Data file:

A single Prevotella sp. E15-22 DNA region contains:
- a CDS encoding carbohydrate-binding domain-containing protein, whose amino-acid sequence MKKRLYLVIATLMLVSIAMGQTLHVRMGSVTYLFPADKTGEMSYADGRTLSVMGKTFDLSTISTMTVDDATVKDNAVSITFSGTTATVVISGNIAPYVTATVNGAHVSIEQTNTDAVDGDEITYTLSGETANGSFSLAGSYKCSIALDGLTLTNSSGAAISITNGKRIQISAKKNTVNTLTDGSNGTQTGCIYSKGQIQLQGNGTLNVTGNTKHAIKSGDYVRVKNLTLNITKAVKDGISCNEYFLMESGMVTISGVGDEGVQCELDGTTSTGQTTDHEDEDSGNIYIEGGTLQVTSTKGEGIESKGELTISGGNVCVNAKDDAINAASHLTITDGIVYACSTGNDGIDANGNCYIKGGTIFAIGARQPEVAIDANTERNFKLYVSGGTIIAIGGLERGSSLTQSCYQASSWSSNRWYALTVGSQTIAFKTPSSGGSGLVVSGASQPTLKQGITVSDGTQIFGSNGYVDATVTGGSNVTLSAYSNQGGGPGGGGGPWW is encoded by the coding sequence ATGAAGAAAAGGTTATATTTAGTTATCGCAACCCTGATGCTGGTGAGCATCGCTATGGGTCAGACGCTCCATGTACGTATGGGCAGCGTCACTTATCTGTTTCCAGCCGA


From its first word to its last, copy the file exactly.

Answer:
A single Prevotella sp. E15-22 DNA region contains:
- a CDS encoding carbohydrate-binding domain-containing protein, whose amino-acid sequence MKKRLYLVIATLMLVSIAMGQTLHVRMGSVTYLFPADKTGEMSYADGRTLSVMGKTFDLSTISTMTVDDATVKDNAVSITFSGTTATVVISGNIAPYVTATVNGAHVSIEQTNTDAVDGDEITYTLSGETANGSFSLAGSYKCSIALDGLTLTNSSGAAISITNGKRIQISAKKNTVNTLTDGSNGTQTGCIYSKGQIQLQGNGTLNVTGNTKHAIKSGDYVRVKNLTLNITKAVKDGISCNEYFLMESGMVTISGVGDEGVQCELDGTTSTGQTTDHEDEDSGNIYIEGGTLQVTSTKGEGIESKGELTISGGNVCVNAKDDAINAASHLTITDGIVYACSTGNDGIDANGNCYIKGGTIFAIGARQPEVAIDANTERNFKLYVSGGTIIAIGGLERGSSLTQSCYQASSWSSNRWYALTVGSQTIAFKTPSSGGSGLVVSGASQPTLKQGITVSDGTQIFGSNGYVDATVTGGSNVTLSAYSNQGGGPGGGGGPWW is encoded by the coding sequence ATGAAGAAAAGGTTATATTTAGTTATCGCAACCCTGATGCTGGTGAGCATCGCTATGGGTCAGACGCTCCATGTACGTATGGGCAGCGTCACTTATCTGTTTCCAGCCGA